being governed by corrupt, Westernized dictators and princes. Sounds familiar? It
is, in fact, one of Bin Laden’s favorite dictums.

Again, contrary to popular Western belief, 9/11 did not evoke a uniform, immediate
response from all Muslims. Establishment clerics were virtually unanimous in
condemning the attacks on religious grounds. Muhammad Sayyid al-Tantawi, the head
of Egypt's Azhar University, declared, "Attacking innocent people is not
courageous; it is stupid and will be punished on the day of judgment.” Other
preachers insisted that Islam prohibits "all forms of attacks on innocents."

This, naturally, did not suit Al Qaeda. To justify their warped ideology, they
took refuge in Salafism, which believes that the only true form of Islam is that
which existed during the days of the Prophet. This also implies that the Koran
needs to be taken literally; and is not open to individual interpretation. It was
another matter that Bin Laden cherry picked those portions of the scriptures that
suited his beliefs. For example, according to Ibn Ishaq, the Prophet earliest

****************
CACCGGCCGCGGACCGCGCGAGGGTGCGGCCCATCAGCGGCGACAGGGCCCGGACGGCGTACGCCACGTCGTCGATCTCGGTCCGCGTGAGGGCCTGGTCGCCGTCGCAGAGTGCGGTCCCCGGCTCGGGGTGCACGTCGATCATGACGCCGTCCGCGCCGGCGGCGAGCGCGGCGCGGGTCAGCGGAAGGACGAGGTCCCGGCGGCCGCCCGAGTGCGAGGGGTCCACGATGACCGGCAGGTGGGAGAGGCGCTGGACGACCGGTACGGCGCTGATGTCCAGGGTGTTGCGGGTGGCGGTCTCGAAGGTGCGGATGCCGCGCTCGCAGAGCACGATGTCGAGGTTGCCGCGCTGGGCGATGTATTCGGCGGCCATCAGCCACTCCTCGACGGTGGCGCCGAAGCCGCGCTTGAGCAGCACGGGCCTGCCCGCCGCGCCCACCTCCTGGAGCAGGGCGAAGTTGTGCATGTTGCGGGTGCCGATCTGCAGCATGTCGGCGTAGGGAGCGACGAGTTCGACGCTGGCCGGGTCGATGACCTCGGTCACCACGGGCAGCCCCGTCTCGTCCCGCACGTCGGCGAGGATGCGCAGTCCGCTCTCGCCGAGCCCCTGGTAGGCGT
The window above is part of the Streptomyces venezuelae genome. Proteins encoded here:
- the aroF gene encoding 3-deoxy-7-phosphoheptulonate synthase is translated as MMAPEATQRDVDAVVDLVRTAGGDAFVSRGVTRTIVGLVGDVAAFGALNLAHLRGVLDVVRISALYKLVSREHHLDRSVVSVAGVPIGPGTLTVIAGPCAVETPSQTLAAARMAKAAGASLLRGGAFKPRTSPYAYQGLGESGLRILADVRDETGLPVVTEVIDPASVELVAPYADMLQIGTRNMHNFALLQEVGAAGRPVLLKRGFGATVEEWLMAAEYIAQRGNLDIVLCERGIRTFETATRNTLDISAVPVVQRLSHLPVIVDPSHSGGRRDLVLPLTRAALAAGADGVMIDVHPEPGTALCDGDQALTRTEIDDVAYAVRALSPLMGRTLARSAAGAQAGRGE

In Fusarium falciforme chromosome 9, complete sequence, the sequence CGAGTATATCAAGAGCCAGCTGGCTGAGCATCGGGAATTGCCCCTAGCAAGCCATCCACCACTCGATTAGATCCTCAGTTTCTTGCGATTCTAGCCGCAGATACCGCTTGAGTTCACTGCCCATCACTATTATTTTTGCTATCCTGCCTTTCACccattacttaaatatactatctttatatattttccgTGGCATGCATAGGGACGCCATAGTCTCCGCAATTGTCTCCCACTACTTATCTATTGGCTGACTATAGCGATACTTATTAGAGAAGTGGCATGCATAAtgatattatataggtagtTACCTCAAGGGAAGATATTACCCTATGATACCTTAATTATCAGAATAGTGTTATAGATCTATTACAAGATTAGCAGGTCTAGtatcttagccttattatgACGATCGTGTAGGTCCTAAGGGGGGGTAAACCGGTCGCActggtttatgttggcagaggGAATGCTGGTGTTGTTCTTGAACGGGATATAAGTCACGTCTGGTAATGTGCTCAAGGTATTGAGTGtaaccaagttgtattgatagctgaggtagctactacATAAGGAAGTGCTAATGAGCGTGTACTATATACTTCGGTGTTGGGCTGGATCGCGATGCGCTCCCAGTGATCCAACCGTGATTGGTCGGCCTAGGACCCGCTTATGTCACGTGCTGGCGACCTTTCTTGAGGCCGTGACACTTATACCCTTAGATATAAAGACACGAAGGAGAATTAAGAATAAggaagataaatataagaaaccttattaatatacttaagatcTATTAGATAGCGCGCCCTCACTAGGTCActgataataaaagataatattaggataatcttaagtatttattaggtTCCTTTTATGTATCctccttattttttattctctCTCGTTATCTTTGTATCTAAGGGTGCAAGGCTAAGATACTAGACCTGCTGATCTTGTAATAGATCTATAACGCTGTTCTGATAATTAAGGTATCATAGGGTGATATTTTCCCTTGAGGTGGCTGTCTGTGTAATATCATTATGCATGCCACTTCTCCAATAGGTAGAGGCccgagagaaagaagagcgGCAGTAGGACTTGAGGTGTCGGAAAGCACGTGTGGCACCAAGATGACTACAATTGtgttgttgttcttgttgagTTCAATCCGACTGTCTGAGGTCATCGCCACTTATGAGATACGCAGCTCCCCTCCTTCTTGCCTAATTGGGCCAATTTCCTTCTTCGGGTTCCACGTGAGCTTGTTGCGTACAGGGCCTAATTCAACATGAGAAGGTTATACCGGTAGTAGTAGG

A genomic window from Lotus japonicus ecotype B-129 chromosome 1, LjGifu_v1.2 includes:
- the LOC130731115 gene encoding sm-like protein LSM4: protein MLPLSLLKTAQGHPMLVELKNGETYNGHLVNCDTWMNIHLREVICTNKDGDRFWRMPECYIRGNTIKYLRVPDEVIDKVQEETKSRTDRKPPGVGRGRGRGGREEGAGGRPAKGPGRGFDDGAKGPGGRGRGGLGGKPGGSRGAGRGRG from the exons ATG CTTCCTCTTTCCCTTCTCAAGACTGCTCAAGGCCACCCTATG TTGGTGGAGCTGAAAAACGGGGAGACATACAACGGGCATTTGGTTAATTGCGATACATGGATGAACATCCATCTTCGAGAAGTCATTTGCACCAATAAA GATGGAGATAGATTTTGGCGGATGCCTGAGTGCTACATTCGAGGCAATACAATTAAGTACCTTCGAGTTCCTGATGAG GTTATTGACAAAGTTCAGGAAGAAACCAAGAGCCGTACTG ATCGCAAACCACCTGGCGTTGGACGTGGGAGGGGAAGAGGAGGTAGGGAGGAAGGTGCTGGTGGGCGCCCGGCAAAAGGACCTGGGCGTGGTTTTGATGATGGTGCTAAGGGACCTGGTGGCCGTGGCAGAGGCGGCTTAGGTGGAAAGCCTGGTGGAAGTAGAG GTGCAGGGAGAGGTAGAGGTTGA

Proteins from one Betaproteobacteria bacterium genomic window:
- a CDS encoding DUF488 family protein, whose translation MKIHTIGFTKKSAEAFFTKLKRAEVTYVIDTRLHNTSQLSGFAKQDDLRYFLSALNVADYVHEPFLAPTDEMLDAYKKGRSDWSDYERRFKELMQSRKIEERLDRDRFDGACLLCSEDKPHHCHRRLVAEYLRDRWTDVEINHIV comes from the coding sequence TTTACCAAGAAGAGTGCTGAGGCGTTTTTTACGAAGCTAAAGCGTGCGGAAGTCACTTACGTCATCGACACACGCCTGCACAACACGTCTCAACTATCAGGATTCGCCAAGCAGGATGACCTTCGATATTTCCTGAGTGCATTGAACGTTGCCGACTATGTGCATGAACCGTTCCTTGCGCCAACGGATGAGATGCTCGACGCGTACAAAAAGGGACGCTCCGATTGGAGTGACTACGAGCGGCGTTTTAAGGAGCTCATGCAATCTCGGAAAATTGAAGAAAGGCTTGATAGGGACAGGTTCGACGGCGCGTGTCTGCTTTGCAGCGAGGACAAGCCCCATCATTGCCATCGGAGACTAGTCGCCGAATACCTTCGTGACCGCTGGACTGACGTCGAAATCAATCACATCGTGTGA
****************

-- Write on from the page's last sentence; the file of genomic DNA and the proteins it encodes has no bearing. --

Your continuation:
biographer, Mohammed ordered the decapitation of 700 men of the Jewish Banu
Quarazya tribe in Medina, for plotting against him. Therefore, presumably, it was
permissible – even a sacred obligation – to kill Jews. Notice how cleverly a
specific incident was metamorphosed into a generic commandment.

In April 2002, seven months after 9/11, the violent wing of the Salafist movement
- a group called Qaidat al-Jihad - issued a carefully reasoned justification for
the use of violence in pursuit of Mus¬lim interests. This manifesto, "Regarding
the Mandates of the Heroes and the Legality of the Operations in New York and
Washington," served two objectives: first, to establish the religious
qualifications of their own, anti-establishment clerics; and sec¬ond, to show
conclusively that the Quran and the Prophet's own actions provided ample support
for the use of violence against civilians.

The authors of the manifesto heaped scorn on the scholarly elite, using the same
strategy Islamist radicals have employed for decades, of denigrating them as the
stooges of the West. "These great events (9/11)," they wrote, "which changed the
face of history on such a grand scale occurred in the umma (the congregation) and
it will be a great regret to anyone who blames those who brought about the
operation in September. Those ignorant ones do not speak with legal evidence or
reasonable logic. Rather, they speak their masters' lan¬guages and in the concepts
of the enemy of the umma.” The "ignorant ones," of course, are the "sultan's
parrots," the clerics on the state's payroll, as the overwhelming majority of
establishment clergy are. Their "master" is Saudi Arabia, and the "enemy” of the
umma is the United States.

These accusations, coupled with growing popular anti-Americanism, are driving